2. a) In a January 31, 2003 opinion piece in the New York Times entitled A War Crime Or an Act of War? Stephen C. Pelletiere, former Iraq analyst for the CIA during the Gulf War, argues that the use of poison gas was not genocide but a "tragic" part of fighting. Pelletiere refers to a secret report by the Defense Intelligence Agency , according to which Iraqis had mustard gas, while Iranians had cyanide-based poison gases, which cause the symptoms of the Halabja victims.
    b) One (who?) suspects that Iran produced hydrocyanic acid , chlorine gas and phosgene in small batches between 1987 and 1988 and also used them sporadically in artillery ammunition and bombs during this period. See Anthony H. Cordesman: Proliferation in the “Axis of Evil” (PDF), CSIS , January 30, 2002. This contradicts a statement by Ayatollah Ruhollah Khomeini , who when asked about Iranian use of poison gas, issued a fatwa : “Islam forbids to the fighters the pollution of the atmosphere in the holy war ”. See Dilip Hiro: The Longest War. The Iran-Iraq Military Conflict. Routledge, New York 1991, ISBN 0-415-90407-2 , p. 201.

Web links

Commons : Poison gas attack on Halabja  - Collection of pictures, videos and audio files

Individual evidence

  1. UNMOVIC: Twenty-fifth quarterly report on the activities of the United Nations Monitoring, Verification and Inspection Commission in accordance with paragraph 12 of Security Council resolution 1284 (1999) (PDF; 76 kB)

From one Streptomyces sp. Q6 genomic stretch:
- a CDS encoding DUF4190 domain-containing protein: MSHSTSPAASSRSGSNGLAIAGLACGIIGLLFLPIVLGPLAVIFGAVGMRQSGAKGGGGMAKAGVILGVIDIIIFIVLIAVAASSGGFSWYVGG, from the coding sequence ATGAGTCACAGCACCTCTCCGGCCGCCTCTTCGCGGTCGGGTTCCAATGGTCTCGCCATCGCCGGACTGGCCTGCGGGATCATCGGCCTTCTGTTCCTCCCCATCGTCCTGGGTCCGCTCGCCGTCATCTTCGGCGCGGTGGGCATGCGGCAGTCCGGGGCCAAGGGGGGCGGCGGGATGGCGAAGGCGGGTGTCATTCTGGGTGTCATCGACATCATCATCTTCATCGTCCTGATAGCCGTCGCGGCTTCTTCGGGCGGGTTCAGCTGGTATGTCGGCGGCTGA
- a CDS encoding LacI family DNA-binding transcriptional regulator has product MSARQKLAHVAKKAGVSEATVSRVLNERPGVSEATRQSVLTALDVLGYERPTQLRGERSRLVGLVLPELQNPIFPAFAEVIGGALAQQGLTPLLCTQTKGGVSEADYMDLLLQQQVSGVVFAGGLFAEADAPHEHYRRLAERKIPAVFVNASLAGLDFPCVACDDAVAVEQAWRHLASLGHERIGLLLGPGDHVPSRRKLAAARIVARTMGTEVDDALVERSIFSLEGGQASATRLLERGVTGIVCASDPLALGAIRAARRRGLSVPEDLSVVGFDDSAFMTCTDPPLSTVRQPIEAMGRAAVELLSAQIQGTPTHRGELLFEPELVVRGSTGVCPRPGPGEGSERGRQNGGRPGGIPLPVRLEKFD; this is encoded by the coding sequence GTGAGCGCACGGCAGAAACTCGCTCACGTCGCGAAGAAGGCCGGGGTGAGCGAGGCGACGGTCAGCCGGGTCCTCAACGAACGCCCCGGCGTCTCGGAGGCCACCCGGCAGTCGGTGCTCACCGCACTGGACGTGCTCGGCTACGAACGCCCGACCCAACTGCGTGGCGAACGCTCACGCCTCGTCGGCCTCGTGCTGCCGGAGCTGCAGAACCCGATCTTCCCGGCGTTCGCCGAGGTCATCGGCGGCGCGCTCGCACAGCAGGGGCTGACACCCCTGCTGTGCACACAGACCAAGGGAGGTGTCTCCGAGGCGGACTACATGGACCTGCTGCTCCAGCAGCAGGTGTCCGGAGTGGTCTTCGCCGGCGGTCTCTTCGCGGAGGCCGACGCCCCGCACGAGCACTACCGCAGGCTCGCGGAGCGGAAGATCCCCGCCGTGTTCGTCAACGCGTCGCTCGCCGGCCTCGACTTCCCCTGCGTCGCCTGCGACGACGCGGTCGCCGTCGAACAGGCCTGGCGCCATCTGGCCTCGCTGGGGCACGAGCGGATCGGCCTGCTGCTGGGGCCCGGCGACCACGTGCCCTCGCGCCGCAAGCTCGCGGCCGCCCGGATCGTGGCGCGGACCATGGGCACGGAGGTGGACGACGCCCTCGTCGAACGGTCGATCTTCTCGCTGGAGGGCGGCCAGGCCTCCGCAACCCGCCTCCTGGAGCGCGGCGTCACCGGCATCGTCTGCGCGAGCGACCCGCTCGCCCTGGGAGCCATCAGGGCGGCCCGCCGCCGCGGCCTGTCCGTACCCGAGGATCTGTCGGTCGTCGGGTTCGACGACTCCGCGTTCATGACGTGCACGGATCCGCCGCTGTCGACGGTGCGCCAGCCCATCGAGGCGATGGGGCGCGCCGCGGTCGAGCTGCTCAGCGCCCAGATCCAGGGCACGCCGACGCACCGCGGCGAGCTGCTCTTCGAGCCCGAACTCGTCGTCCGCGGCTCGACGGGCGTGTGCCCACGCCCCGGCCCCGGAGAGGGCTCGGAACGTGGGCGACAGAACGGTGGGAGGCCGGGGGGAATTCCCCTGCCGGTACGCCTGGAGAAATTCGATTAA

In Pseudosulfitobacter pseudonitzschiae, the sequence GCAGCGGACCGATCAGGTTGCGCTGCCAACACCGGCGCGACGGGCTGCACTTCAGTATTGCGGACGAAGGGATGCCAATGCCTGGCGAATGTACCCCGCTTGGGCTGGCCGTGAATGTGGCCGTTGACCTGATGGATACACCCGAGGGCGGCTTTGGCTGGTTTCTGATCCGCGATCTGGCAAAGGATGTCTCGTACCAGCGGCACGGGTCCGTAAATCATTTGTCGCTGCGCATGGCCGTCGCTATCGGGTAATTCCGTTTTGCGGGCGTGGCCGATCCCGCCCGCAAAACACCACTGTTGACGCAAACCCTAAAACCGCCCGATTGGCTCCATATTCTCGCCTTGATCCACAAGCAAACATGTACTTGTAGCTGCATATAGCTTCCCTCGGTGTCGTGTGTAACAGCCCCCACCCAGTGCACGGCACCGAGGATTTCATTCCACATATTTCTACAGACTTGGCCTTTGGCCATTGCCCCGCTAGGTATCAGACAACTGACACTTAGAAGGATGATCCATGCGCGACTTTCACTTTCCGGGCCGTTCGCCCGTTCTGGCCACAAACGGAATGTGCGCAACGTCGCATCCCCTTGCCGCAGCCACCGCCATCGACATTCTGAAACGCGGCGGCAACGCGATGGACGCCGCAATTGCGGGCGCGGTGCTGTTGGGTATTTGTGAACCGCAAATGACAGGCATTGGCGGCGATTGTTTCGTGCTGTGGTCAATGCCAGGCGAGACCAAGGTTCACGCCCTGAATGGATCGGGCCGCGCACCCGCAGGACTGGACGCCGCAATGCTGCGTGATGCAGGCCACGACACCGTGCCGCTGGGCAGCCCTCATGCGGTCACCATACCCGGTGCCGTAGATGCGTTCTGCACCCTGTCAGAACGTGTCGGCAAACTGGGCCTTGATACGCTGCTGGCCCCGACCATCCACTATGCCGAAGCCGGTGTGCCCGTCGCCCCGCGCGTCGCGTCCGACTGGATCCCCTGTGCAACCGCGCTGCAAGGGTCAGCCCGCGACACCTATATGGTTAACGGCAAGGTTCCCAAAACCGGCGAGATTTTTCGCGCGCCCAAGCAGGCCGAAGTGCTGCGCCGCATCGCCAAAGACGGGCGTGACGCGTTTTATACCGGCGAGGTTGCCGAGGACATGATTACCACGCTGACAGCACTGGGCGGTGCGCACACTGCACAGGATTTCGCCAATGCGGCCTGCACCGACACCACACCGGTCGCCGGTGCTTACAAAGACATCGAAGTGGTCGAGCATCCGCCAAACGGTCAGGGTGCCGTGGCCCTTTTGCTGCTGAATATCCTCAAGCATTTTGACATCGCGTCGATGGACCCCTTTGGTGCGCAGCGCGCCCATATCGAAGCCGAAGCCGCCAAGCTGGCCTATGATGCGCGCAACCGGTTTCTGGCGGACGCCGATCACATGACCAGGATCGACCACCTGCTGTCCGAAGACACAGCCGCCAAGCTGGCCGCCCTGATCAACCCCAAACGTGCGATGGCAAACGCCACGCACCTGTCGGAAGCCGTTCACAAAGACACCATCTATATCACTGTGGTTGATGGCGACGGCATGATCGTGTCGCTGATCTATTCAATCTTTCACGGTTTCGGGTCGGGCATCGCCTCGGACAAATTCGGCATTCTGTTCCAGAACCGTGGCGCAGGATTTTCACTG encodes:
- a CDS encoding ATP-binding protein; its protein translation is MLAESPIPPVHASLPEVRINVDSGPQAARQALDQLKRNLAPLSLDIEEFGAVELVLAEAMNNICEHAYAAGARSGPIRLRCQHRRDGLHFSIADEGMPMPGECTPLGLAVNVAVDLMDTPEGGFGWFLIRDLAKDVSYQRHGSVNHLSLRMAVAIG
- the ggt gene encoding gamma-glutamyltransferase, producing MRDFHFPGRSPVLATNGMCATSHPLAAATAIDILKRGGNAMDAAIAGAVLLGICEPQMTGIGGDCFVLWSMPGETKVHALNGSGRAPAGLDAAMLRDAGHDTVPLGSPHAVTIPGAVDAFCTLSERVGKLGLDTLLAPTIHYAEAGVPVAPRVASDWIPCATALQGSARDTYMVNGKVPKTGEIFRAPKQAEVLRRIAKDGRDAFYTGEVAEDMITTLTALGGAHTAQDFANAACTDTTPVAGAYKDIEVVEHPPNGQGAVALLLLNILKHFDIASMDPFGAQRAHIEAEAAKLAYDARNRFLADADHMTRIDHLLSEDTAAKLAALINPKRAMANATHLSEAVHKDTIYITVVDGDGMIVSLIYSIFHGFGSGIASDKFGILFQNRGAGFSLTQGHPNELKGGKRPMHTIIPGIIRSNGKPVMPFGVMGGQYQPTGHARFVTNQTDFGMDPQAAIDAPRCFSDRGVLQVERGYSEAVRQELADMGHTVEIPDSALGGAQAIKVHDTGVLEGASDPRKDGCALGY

2. a b c Christoph Gunkel: Iraqi poison gas attack: smell of garbage and sweet apples spiegel.de, March 15, 2013.
  3. a b "Bugs, Fleas, Persians, Israelis" spiegel.de, April 13, 1992.
  4. ^ A b Society for Threatened Peoples calls for a German and European reconstruction program for Halabja gfbv.de, March 13, 2008.
  5. Middle East Watch & Physicians for Human Rights: Unquiet Graves: The Search for the Disappeared in Iraqi Kurdistan hrw.org, February 1992 (PDF).
  6. ^ A b Dilip Hiro: The Longest War. The Iran-Iraq Military Conflict. Routledge, New York 1991, ISBN 0-415-90407-2 , p. 201.
  7. a b c d e f 1988: Thousands die in Halabja gas attack bbc.co.uk, accessed January 8, 2013
  8. Congressional Record , Vol. 148, Pt. 14, October 9, 2002.
  9. Jeffry Goldberg: The Great Terror , in: The New Yorker , March 25, 2002.
  11. a b The environmental aftermath resulted from chemical bombardment of Halabja Territory for the period 1988-2014 , Ali A Alwaely, Hanan N Al-qaralocy et al., International Journal of Scientific & Engineering Research, Volume 6, Issue 9, September-2015 , ISSN 2229-5518, PDF
  12. Halabja: Survivors talk about horror of attack, continuing ordeal ekurd.net, March 15, 2008.